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Wonky skull of Styracosaurus leads palaeontologists to question past identifications of species

New analysis of the skull of a Styracosaurus has led scientists to question a previous theory that all dinosaurs had symmetrical faces.

The well-preserved skull was discovered in 2015 by Scott Persons – then a graduate student at the University of Alberta – during an expedition in the badlands northwest of Dinosaur Provincial Park in Canada. 

The skull is from a Styracosaurus – a horned dinosaur over five metres in length with a fan of long horns, which walked the Earth about 75 million years ago.

The specimen was nicknamed Hannah, after Persons’ dog.

Analysis of the skull by paleontologists at the University of Alberta has now revealed that the Styracosaurus’ horns were asymmetrical.

This has important implications for how paleontologists identify new species of dinosaurs.

‘When parts of one side of the skull were missing, paleontologists have assumed that the missing side was symmetrical to the one that was preserved,’ said Persons. 

‘Turns out, it isn’t necessarily. Today, deer often have left and right antlers that are different in terms of their branching patterns. 

‘Hannah shows dramatically that dinosaurs could be the same way.’

The differences in the skull’s left and right halves are so extreme that, had the palaeontologists found only isolated halves, they might have concluded that they belonged to two different species.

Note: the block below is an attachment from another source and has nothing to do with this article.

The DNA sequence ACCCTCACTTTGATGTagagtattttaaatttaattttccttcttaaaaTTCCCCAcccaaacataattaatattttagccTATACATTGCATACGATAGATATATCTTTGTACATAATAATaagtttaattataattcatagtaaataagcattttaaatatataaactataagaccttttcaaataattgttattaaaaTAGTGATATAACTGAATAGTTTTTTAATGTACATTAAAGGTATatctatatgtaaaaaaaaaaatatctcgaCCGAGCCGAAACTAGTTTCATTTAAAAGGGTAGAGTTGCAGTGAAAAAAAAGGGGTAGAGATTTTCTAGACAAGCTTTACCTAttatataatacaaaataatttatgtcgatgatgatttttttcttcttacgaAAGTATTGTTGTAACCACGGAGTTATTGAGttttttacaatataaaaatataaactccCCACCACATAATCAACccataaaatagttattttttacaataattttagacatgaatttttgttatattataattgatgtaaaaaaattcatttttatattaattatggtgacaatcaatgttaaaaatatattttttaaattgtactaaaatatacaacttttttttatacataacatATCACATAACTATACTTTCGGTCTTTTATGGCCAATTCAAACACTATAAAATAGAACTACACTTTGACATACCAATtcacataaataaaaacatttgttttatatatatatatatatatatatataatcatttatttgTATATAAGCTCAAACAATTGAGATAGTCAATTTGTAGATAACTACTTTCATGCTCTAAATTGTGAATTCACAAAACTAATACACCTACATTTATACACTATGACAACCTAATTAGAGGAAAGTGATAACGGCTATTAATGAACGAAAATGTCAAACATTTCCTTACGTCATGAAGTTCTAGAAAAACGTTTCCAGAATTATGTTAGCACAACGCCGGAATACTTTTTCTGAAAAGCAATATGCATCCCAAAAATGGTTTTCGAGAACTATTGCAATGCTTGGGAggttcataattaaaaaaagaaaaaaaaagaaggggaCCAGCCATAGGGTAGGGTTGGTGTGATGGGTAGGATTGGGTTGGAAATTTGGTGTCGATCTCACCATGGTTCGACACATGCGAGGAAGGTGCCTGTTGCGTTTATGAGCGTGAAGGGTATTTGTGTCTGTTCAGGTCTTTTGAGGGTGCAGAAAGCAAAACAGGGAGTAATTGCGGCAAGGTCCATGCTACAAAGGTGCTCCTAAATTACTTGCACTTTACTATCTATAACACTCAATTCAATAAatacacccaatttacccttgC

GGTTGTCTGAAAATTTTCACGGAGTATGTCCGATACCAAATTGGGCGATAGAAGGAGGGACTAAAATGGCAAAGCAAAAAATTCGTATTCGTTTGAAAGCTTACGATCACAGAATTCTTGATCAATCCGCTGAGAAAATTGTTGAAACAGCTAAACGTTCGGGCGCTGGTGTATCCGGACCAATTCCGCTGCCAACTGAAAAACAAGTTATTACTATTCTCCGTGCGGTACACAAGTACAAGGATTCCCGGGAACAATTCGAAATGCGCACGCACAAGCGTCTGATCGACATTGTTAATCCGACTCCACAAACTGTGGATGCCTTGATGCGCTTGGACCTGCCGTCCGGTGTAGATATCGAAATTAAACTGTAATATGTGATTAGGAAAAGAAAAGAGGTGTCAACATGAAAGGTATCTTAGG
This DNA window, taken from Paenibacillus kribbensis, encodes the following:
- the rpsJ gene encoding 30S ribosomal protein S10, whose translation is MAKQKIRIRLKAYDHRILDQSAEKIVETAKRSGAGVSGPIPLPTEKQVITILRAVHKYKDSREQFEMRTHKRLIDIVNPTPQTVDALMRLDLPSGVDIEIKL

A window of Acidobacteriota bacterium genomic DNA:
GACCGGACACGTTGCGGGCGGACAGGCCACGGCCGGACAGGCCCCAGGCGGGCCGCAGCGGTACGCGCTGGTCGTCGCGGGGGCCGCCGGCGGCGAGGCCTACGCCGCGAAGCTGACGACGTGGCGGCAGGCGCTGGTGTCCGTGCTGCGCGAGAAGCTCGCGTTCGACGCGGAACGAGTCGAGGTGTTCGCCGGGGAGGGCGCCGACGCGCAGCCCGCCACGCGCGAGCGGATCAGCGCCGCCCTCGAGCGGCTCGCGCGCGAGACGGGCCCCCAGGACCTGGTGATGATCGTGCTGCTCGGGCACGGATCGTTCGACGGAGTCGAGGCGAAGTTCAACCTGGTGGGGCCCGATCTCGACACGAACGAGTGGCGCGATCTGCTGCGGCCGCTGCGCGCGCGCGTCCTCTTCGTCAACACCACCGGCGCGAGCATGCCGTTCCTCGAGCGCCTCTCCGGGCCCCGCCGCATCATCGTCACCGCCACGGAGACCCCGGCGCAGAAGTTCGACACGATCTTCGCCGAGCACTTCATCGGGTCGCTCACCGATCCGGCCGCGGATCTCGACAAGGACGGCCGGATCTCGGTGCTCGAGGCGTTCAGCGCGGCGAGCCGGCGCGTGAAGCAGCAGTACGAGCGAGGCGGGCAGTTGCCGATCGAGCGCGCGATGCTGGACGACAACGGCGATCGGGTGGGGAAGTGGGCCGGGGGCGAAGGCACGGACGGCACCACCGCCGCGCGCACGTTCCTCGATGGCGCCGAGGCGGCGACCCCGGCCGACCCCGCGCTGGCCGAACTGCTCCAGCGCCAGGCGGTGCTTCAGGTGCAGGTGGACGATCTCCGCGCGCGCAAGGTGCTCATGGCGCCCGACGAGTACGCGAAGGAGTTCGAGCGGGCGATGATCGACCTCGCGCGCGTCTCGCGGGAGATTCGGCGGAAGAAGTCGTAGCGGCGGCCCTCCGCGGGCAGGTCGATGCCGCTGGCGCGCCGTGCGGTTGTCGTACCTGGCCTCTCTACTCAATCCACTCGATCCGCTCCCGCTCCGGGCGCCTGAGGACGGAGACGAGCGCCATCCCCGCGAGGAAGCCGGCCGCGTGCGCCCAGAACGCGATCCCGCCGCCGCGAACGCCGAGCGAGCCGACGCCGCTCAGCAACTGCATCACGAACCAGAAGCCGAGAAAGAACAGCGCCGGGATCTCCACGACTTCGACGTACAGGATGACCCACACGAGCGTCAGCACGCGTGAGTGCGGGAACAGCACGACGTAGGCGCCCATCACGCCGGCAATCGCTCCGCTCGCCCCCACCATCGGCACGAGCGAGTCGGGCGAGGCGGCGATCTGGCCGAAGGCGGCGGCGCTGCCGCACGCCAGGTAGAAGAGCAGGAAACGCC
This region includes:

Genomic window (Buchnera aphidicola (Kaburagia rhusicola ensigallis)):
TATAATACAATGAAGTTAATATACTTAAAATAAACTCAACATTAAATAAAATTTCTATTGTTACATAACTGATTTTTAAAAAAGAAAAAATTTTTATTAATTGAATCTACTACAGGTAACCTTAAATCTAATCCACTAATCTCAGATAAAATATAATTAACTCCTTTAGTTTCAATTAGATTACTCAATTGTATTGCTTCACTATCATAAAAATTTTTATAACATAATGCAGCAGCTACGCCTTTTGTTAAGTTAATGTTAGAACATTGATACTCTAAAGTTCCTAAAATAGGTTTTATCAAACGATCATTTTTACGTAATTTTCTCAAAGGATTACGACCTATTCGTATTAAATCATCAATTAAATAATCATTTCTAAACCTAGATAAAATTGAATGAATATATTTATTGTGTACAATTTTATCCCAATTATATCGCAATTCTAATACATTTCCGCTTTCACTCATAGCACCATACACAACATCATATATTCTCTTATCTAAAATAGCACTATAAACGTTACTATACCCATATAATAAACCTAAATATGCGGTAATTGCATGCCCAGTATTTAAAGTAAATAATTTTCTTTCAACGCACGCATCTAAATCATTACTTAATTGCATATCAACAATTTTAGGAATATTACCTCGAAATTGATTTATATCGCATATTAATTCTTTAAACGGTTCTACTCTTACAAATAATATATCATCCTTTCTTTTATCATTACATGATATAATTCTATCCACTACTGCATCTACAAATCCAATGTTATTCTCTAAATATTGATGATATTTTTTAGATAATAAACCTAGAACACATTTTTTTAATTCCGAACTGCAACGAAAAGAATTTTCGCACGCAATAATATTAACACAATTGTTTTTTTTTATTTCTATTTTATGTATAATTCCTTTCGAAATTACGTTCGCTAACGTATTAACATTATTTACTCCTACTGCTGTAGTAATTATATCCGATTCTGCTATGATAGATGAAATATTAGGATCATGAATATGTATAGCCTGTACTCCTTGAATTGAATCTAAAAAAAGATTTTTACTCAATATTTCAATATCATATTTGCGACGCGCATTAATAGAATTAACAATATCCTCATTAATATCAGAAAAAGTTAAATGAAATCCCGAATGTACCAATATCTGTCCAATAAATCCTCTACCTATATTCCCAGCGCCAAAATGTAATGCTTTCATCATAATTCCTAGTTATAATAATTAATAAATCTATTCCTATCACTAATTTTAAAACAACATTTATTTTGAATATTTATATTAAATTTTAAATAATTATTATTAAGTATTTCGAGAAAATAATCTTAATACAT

Hannah shows that the pattern of dinosaur horns could vary significantly, meaning some fossils that were once assumed to be unique species will have to be reevaluated. 

‘The skull shows how much morphological variability there was in the genus,’ said Robert Holmes, professor in the Department of Biological Sciences, who led the study.  

It is tradition for the finder to nickname the discovery, Mr Persons decided to name it after his dog Hannah.

‘She’s a good dog, and I knew she was home missing me while I was away on the expedition,’ he said.

It is not known whether the fossil is actually female. 

Researchers gathered more information from the fossil by partnering with researchers Ahmed Qureshi and graduate student Baltej Rupal in the Faculty of Engineering who performed a 3D laser scan of the scull.

Mr Persons said: ‘That let our publication to include a digital reconstruction, allowing scientists all over the world to download the 3D model and inspect it in detail.

‘This is the future of paleontological collections: digital dinosaurs.’ 

‘Morphological variation and asymmetrical development in the skull of Styracosaurus albertensis’, was published in the journal Cretaceous Research.

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